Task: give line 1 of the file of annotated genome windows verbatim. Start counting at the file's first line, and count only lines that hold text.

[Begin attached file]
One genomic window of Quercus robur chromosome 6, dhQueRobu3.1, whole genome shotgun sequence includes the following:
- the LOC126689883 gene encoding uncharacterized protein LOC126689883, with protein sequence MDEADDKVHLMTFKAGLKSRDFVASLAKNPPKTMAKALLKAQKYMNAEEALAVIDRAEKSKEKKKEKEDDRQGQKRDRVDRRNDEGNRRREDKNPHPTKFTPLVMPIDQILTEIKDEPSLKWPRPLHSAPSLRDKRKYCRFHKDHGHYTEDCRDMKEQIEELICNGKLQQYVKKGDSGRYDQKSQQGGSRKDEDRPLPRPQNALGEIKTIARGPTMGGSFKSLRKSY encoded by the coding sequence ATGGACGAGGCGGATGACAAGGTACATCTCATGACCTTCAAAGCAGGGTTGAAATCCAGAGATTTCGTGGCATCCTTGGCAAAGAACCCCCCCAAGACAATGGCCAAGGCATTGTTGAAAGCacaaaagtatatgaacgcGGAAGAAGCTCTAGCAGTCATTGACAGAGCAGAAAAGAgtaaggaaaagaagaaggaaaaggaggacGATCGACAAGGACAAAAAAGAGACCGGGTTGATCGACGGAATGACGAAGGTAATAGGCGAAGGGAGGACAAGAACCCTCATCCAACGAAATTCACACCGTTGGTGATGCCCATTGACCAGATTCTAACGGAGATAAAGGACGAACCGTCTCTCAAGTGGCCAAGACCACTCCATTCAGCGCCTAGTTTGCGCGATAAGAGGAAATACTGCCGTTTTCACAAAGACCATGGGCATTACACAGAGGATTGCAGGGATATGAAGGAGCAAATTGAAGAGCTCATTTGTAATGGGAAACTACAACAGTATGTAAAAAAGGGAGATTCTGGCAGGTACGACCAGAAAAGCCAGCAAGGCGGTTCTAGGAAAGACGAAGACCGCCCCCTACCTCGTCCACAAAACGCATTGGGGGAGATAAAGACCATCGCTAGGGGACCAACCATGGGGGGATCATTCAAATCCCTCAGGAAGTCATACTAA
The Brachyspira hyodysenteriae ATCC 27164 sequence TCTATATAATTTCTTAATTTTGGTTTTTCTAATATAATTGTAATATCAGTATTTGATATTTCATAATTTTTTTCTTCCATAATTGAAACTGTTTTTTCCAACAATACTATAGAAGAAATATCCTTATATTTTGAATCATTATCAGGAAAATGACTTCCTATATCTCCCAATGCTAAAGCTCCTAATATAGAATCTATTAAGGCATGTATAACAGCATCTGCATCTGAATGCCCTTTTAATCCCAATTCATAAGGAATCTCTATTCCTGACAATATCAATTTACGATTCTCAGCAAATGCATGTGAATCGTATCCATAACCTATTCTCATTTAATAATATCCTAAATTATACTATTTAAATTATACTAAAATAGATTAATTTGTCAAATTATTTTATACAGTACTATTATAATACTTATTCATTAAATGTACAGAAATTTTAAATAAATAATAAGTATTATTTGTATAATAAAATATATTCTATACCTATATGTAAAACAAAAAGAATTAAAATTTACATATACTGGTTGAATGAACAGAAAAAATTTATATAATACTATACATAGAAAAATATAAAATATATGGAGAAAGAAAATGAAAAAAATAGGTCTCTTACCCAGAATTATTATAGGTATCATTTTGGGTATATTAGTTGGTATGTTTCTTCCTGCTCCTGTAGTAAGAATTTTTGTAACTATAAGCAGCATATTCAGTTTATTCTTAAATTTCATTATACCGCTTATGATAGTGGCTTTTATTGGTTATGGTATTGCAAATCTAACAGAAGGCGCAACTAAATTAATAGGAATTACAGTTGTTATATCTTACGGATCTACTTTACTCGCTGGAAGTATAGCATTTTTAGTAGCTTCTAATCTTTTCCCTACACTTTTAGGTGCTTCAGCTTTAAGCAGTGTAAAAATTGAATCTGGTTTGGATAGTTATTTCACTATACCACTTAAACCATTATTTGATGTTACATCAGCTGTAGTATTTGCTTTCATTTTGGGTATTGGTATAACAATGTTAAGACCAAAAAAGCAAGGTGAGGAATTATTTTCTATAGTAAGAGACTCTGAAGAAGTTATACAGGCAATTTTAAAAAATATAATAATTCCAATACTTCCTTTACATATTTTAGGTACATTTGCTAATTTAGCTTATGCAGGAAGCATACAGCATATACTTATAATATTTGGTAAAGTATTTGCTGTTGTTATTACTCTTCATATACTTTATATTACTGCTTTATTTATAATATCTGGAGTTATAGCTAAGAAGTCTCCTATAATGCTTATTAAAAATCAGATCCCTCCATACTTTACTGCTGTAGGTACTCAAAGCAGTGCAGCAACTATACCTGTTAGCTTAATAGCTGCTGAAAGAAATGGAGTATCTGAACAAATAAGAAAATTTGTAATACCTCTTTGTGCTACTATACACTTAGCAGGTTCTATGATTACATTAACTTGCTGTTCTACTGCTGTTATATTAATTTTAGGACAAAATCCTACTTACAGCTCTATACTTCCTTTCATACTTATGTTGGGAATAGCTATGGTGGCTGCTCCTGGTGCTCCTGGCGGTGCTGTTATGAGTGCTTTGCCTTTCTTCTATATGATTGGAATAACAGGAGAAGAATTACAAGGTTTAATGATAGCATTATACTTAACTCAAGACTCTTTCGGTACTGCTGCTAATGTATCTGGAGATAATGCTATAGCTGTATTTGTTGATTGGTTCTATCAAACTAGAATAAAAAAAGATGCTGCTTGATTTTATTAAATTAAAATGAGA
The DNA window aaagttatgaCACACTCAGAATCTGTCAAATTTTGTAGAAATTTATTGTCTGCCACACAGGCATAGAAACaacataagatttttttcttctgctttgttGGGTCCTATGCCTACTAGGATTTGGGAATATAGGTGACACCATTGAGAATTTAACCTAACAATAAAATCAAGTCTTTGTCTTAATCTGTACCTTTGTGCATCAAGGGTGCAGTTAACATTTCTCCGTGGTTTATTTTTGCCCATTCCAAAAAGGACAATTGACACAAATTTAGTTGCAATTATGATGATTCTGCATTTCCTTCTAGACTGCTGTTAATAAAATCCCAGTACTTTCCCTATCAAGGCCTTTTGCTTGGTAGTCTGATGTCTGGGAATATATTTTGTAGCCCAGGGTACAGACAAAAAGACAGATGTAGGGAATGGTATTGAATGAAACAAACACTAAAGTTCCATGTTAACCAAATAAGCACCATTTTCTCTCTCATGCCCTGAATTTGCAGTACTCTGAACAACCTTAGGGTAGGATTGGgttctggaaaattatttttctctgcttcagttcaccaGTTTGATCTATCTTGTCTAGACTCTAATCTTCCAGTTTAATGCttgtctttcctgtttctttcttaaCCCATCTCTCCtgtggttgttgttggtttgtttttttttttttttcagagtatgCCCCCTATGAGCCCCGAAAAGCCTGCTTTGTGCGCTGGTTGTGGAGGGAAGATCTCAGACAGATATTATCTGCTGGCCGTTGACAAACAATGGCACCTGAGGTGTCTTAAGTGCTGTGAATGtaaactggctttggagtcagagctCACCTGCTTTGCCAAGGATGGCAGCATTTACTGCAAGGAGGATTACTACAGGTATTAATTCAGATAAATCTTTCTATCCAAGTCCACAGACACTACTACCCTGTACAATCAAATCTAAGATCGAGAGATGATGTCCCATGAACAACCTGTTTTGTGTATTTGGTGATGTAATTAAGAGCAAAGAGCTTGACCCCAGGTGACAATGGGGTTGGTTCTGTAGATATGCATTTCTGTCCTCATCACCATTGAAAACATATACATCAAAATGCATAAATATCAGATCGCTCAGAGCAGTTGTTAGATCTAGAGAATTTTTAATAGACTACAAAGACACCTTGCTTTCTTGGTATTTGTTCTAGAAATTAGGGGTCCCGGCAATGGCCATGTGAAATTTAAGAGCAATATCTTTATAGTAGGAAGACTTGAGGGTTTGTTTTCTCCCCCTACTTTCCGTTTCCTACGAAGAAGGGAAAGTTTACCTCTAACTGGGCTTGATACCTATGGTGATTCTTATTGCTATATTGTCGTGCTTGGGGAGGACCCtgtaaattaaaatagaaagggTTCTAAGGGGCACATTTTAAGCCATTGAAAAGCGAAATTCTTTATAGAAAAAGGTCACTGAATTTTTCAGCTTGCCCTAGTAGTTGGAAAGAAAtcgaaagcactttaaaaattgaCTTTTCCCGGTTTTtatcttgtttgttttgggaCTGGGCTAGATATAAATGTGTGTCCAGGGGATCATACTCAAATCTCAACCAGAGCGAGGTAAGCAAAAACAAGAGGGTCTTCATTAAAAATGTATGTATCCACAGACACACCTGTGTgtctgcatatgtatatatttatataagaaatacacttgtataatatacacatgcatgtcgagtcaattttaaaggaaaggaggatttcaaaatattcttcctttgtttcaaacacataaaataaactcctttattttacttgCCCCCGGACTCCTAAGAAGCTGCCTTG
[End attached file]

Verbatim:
One genomic window of Quercus robur chromosome 6, dhQueRobu3.1, whole genome shotgun sequence includes the following: